The title of Rob Zombie’s latest foray into his own unique brand of killbilly carnival horror, 31, refers to a deadly game staged once a year on Oct. 31, Halloween. The game is overseen and enjoyed by a few elderly elite, dressed, powdered and wigged in white, like old French aristocrats, who kidnap a group of five people and set them loose inside a murder maze populated with psychotic clown-like killers, all for the purpose of macabre entertainment mixed with a healthy dose of gambling. Think The Hunger Games but less garish, The Running Man but less fun.
Set in 1976—because, even if it wasn’t, that’s Rob Zombie’s aesthetic and it would look like it was regardless—the five kidnapees are a ragtag bunch of bell-bottomed, side-burned, dope-headed carnies, nearly indistinguishable from the Firefly gang or other antagonists/antiheroes of Zombie’s earlier films, except this time they’re the victims. They are Zombie’s obligatory bride-muse, Sheri Moon Zombie, the Jamaican-accented Lawrence Hilton-Jacobs, Jeff Daniel Phillips looking like a young, long-haired Sid Haig, Kevin Jackson and a ripped, ice-eyed Meg Foster, who needs to be cast as an older Sarah Conner post-haste. That the heroes up for slaughter aren’t all vacuous models in their early twenties is undeniably refreshing, though the acting isn’t much better for it, save for Meg Foster.
Once these men and women are captured, Rob Zombie plays every card in his deck, seeming to relish returning to his roots, the maniacal mayhem of the under-loved House of 1,000 Corpses and the critical-darling follow-up The Devil’s Rejects. At least he’s having fun. After the third or fourth variation of pick-a-theme killer clown and the third or fourth nail-bat fight, the tedium begins to set in. Zombie is, if anything, an aesthetician, and his love of ’70s grindhouse and giallo come through, but they come through the seemingly inescapable filter of his past, namely the ’90s music video.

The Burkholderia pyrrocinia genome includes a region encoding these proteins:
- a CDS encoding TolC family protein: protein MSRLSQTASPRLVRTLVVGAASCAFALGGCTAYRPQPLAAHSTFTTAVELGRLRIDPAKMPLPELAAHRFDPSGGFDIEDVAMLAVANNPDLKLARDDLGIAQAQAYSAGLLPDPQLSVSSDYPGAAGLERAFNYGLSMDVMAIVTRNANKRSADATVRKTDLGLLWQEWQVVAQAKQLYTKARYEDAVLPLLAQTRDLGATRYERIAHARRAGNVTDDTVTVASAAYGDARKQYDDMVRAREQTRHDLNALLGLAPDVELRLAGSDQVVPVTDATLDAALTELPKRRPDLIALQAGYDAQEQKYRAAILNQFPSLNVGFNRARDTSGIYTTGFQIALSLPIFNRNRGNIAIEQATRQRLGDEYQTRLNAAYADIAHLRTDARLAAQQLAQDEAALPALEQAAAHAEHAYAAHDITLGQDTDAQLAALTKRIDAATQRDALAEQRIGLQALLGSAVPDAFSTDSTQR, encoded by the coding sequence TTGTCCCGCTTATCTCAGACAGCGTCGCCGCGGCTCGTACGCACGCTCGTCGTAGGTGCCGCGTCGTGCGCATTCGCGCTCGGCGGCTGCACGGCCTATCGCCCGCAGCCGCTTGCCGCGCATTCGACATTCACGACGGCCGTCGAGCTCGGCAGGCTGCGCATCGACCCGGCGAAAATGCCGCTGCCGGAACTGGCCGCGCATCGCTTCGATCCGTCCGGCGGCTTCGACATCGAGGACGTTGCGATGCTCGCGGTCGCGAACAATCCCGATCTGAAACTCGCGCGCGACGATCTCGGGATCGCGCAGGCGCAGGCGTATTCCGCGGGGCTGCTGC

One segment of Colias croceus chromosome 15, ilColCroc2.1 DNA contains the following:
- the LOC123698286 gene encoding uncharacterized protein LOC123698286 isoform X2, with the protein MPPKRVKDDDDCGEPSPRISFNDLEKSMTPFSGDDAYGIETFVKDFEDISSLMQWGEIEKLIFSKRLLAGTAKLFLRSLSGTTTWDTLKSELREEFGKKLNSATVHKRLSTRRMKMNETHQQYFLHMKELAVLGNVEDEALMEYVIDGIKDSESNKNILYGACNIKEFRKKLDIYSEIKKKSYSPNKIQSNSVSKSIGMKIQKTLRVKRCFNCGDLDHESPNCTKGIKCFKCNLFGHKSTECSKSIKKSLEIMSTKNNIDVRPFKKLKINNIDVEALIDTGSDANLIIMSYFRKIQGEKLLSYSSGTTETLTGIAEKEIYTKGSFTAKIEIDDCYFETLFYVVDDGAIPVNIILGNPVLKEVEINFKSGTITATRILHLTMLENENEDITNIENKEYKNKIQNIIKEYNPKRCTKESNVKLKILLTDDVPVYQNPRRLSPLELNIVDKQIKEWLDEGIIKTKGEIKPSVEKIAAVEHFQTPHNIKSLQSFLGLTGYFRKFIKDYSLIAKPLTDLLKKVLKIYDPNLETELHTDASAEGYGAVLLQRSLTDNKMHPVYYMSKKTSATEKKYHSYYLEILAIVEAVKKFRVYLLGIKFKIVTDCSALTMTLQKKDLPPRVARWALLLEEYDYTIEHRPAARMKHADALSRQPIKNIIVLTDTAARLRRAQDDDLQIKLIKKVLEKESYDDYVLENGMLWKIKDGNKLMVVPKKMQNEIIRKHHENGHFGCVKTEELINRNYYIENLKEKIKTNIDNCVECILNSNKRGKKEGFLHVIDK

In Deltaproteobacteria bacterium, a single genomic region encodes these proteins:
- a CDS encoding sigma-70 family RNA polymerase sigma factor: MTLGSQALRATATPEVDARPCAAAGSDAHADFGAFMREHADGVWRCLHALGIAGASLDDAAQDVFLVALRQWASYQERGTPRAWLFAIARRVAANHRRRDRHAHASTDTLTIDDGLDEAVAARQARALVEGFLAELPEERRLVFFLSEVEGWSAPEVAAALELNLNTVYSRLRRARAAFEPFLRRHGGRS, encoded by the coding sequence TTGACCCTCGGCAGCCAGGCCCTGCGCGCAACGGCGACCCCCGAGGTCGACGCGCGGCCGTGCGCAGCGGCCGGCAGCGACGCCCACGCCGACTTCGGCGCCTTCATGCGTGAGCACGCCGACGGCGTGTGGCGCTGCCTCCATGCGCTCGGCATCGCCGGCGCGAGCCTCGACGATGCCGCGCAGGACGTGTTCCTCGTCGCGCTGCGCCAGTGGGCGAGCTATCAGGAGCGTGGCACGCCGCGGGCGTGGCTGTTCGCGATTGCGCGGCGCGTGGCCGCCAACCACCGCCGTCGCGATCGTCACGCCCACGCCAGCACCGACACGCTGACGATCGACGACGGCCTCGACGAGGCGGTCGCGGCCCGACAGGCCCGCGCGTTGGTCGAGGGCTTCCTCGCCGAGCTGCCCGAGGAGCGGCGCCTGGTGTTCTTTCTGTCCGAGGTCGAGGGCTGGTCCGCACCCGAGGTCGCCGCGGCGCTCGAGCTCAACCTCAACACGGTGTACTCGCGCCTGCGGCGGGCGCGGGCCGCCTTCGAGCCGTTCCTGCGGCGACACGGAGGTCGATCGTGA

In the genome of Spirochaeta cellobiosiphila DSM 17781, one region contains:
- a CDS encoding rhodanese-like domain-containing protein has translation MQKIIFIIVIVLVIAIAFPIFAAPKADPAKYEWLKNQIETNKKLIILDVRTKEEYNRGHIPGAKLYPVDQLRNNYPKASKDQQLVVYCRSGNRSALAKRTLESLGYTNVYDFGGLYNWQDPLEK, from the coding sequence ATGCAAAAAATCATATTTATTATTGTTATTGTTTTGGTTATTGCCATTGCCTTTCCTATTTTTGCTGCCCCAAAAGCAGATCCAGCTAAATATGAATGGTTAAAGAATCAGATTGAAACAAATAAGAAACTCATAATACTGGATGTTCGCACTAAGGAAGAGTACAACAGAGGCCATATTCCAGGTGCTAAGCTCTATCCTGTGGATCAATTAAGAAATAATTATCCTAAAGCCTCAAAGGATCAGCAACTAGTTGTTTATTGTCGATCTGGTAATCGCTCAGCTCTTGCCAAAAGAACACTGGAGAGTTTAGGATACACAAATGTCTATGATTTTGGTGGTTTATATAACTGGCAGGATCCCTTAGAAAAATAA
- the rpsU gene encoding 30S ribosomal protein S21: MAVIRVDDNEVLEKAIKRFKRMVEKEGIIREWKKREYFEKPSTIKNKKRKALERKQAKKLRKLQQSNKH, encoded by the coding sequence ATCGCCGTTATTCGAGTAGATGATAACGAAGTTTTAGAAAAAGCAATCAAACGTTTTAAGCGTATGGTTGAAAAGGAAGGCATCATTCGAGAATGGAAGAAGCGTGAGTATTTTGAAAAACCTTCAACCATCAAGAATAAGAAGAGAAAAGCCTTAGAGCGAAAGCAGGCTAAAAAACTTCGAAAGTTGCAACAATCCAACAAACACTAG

Another trope trapped in the ’90s is 31’s relentless misogyny. The film seems to operate under the delusion that it’s feminist at times, then uses naked women, both dead and alive, as background scenery. Furthermore, the excellent albeit disturbing designs and aesthetics of each villain are undercut whenever they open their mouths, spouting threats of sexual violence with such frequency one wonders if they’re insecure about how scary they are and are desperately trying to compensate with nasty language. The film echoes the insecurity of its villains with excessive folly effects and sound design. And really, 31 isn’t all that scary (see Green Room for a truly terrifying take on the trapped-and-hunted genre).